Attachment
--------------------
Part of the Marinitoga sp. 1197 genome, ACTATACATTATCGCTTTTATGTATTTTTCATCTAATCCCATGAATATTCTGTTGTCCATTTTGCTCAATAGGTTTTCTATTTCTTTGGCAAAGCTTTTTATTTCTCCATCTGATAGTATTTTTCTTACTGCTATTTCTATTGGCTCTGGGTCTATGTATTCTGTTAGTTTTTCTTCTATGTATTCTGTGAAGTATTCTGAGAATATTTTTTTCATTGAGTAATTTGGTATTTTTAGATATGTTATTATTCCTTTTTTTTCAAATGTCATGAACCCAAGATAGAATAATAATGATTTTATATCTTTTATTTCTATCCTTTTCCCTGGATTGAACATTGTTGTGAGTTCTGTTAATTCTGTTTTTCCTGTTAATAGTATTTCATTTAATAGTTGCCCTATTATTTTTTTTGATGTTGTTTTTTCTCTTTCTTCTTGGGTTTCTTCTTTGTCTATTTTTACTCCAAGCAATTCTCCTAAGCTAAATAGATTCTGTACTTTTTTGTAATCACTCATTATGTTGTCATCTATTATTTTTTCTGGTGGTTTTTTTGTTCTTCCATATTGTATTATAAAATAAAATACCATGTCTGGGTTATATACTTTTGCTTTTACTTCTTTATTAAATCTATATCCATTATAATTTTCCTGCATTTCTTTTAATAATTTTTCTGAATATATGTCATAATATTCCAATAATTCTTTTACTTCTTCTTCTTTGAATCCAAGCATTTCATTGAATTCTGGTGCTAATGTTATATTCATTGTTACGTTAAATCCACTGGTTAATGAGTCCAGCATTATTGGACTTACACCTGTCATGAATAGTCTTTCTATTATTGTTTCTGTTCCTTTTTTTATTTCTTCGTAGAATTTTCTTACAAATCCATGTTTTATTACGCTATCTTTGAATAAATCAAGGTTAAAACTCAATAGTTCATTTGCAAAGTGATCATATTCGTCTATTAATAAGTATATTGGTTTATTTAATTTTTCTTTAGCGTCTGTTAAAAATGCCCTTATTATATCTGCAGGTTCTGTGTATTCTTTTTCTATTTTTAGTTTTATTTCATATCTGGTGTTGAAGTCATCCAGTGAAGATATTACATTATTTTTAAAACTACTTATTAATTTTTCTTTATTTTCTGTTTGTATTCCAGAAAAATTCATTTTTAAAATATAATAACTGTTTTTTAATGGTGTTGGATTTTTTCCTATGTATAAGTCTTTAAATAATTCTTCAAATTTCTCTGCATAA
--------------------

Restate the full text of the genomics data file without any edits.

Part of the Marinitoga sp. 1197 genome, ACTATACATTATCGCTTTTATGTATTTTTCATCTAATCCCATGAATATTCTGTTGTCCATTTTGCTCAATAGGTTTTCTATTTCTTTGGCAAAGCTTTTTATTTCTCCATCTGATAGTATTTTTCTTACTGCTATTTCTATTGGCTCTGGGTCTATGTATTCTGTTAGTTTTTCTTCTATGTATTCTGTGAAGTATTCTGAGAATATTTTTTTCATTGAGTAATTTGGTATTTTTAGATATGTTATTATTCCTTTTTTTTCAAATGTCATGAACCCAAGATAGAATAATAATGATTTTATATCTTTTATTTCTATCCTTTTCCCTGGATTGAACATTGTTGTGAGTTCTGTTAATTCTGTTTTTCCTGTTAATAGTATTTCATTTAATAGTTGCCCTATTATTTTTTTTGATGTTGTTTTTTCTCTTTCTTCTTGGGTTTCTTCTTTGTCTATTTTTACTCCAAGCAATTCTCCTAAGCTAAATAGATTCTGTACTTTTTTGTAATCACTCATTATGTTGTCATCTATTATTTTTTCTGGTGGTTTTTTTGTTCTTCCATATTGTATTATAAAATAAAATACCATGTCTGGGTTATATACTTTTGCTTTTACTTCTTTATTAAATCTATATCCATTATAATTTTCCTGCATTTCTTTTAATAATTTTTCTGAATATATGTCATAATATTCCAATAATTCTTTTACTTCTTCTTCTTTGAATCCAAGCATTTCATTGAATTCTGGTGCTAATGTTATATTCATTGTTACGTTAAATCCACTGGTTAATGAGTCCAGCATTATTGGACTTACACCTGTCATGAATAGTCTTTCTATTATTGTTTCTGTTCCTTTTTTTATTTCTTCGTAGAATTTTCTTACAAATCCATGTTTTATTACGCTATCTTTGAATAAATCAAGGTTAAAACTCAATAGTTCATTTGCAAAGTGATCATATTCGTCTATTAATAAGTATATTGGTTTATTTAATTTTTCTTTAGCGTCTGTTAAAAATGCCCTTATTATATCTGCAGGTTCTGTGTATTCTTTTTCTATTTTTAGTTTTATTTCATATCTGGTGTTGAAGTCATCCAGTGAAGATATTACATTATTTTTAAAACTACTTATTAATTTTTCTTTATTTTCTGTTTGTATTCCAGAAAAATTCATTTTTAAAATATAATAACTGTTTTTTAATGGTGTTGGATTTTTTCCTATGTATAAGTCTTTAAATAATTCTTCAAATTTCTCTGCATAA